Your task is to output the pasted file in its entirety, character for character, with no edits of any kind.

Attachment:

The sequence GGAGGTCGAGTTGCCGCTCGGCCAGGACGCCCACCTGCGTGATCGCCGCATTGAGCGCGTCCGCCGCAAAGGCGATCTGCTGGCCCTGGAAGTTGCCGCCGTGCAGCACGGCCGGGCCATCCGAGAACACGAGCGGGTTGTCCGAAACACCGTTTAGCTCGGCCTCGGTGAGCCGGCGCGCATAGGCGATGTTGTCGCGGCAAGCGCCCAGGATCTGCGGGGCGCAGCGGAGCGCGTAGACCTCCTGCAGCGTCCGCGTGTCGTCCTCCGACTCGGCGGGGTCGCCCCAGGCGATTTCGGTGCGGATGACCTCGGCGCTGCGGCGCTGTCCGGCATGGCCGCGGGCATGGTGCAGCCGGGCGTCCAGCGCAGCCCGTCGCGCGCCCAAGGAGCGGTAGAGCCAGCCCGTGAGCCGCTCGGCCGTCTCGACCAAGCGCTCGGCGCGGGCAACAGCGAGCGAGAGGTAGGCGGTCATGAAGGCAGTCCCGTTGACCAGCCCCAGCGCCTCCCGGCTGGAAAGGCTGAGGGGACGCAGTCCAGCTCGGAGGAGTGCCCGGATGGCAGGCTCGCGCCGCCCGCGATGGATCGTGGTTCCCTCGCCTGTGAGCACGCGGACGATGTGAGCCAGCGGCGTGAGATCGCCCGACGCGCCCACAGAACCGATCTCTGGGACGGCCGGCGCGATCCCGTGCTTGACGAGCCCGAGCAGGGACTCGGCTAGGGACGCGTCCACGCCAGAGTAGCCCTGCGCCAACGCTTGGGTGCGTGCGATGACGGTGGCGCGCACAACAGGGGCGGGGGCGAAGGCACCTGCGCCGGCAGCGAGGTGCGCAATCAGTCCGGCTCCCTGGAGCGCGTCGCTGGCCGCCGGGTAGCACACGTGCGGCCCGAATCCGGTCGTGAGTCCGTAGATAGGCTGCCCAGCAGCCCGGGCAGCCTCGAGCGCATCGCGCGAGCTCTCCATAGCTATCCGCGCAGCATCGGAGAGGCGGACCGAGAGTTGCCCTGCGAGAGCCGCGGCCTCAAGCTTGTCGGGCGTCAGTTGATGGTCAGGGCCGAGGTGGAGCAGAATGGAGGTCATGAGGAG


The sequence GGAGGTCGAGTTGCCGCTCGGCCAGGACGCCCACCTGCGTGATCGCCGCATTGAGCGCGTCCGCCGCAAAGGCGATCTGCTGGCCCTGGAAGTTGCCGCCGTGCAGCACGGCCGGGCCATCCGAGAACACGAGCGGGTTGTCCGAAACACCGTTTAGCTCGGCCTCGGTGAGCCGGCGCGCATAGGCGATGTTGTCGCGGCAAGCGCCCAGGATCTGCGGGGCGCAGCGGAGCGCGTAGACCTCCTGCAGCGTCCGCGTGTCGTCCTCCGACTCGGCGGGGTCGCCCCAGGCGATTTCGGTGCGGATGACCTCGGCGCTGCGGCGCTGTCCGGCATGGCCGCGGGCATGGTGCAGCCGGGCGTCCAGCGCAGCCCGTCGCGCGCCCAAGGAGCGGTAGAGCCAGCCCGTGAGCCGCTCGGCCGTCTCGACCAAGCGCTCGGCGCGGGCAACAGCGAGCGAGAGGTAGGCGGTCATGAAGGCAGTCCCGTTGACCAGCCCCAGCGCCTCCCGGCTGGAAAGGCTGAGGGGACGCAGTCCAGCTCGGAGGAGTGCCCGGATGGCAGGCTCGCGCCGCCCGCGATGGATCGTGGTTCCCTCGCCTGTGAGCACGCGGACGATGTGAGCCAGCGGCGTGAGATCGCCCGACGCGCCCACAGAACCGATCTCTGGGACGGCCGGCGCGATCCCGTGCTTGACGAGCCCGAGCAGGGACTCGGCTAGGGACGCGTCCACGCCAGAGTAGCCCTGCGCCAACGCTTGGGTGCGTGCGATGACGGTGGCGCGCACAACAGGGGCGGGGGCGAAGGCACCTGCGCCGGCAGCGAGGTGCGCAATCAGTCCGGCTCCCTGGAGCGCGTCGCTGGCCGCCGGGTAGCACACGTGCGGCCCGAATCCGGTCGTGAGTCCGTAGATAGGCTGCCCAGCAGCCCGGGCAGCCTCGAGCGCATCGCGCGAGCTCTCCATAGCTATCCGCGCAGCATCGGAGAGGCGGACCGAGAGTTGCCCTGCGAGAGCCGCGGCCTCAAGCTTGTCGGGCGTCAGTTGATGGTCAGGGCCGAGGTGGAGCAGAATGGAGGTCATGAGGAG